A genus of North American annuals and perennials, vigorous in growth and glowing in colour, the flowers being remarkable for the raised cone-like disk in the centre. They flourish in any good garden soil, and may be raised from seeds and by division of the roots in autumn or spring.

Fig. 241  Rudbeckia hirta.

Fig. 241- Rudbeckia hirta.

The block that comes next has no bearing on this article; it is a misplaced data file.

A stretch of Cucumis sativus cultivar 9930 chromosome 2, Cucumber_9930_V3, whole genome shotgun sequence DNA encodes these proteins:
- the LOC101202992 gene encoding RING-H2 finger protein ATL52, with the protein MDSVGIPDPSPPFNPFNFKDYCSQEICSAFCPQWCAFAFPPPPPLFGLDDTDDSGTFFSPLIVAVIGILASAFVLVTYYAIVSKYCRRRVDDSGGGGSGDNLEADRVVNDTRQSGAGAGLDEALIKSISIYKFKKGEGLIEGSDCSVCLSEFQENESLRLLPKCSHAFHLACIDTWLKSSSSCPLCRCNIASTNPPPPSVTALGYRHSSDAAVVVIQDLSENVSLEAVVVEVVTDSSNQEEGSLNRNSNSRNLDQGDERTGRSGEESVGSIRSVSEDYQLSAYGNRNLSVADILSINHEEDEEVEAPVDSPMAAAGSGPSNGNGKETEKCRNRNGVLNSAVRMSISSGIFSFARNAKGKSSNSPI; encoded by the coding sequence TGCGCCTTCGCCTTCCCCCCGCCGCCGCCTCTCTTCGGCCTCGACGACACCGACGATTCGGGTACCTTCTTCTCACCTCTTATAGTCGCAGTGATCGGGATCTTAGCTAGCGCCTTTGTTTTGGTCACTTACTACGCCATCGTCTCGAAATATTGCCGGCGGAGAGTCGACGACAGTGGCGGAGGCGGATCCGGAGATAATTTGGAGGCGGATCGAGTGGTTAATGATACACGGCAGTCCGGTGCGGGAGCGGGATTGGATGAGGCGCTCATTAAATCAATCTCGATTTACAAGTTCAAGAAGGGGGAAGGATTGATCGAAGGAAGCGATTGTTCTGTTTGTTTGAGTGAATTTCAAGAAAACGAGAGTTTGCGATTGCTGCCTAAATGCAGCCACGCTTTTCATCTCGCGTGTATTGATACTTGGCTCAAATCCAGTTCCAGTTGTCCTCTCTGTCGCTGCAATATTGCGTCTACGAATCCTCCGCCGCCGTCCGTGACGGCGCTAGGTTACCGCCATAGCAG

The best perennial kinds are californica, 5-6 ft., with large oval leaves and golden-yellow flowers 5 in. across; columnaris, 2-3 ft., with divided leaves and orange-yellow florets; hirta (fig. 241), 1-2 ft, yellow; laciniata, 2-15 ft., leaves deeply divided, flowers clear yellow, 3-4 in. across. There is a double-flowered variety, called "Golden Glow", which is particularly handsome; maxima, 4-8 ft, has large ovate blue-green leaves, and bright-yellow flowers 3-4 in. across; purpurea is now known under its old name of Echinacea (see p. 38); speciosa or Newmanni, 2-3 ft., popularly called "Black-eyed Susan", is very free flowering, the rich orange blossoms having a dark centre; subtomentosa, 3-4 ft, is a somewhat downy plant with fine starry yellow flowers scented like new-mown hay; nitida is a rather rare plant, very free in producing its rich-yellow flowers.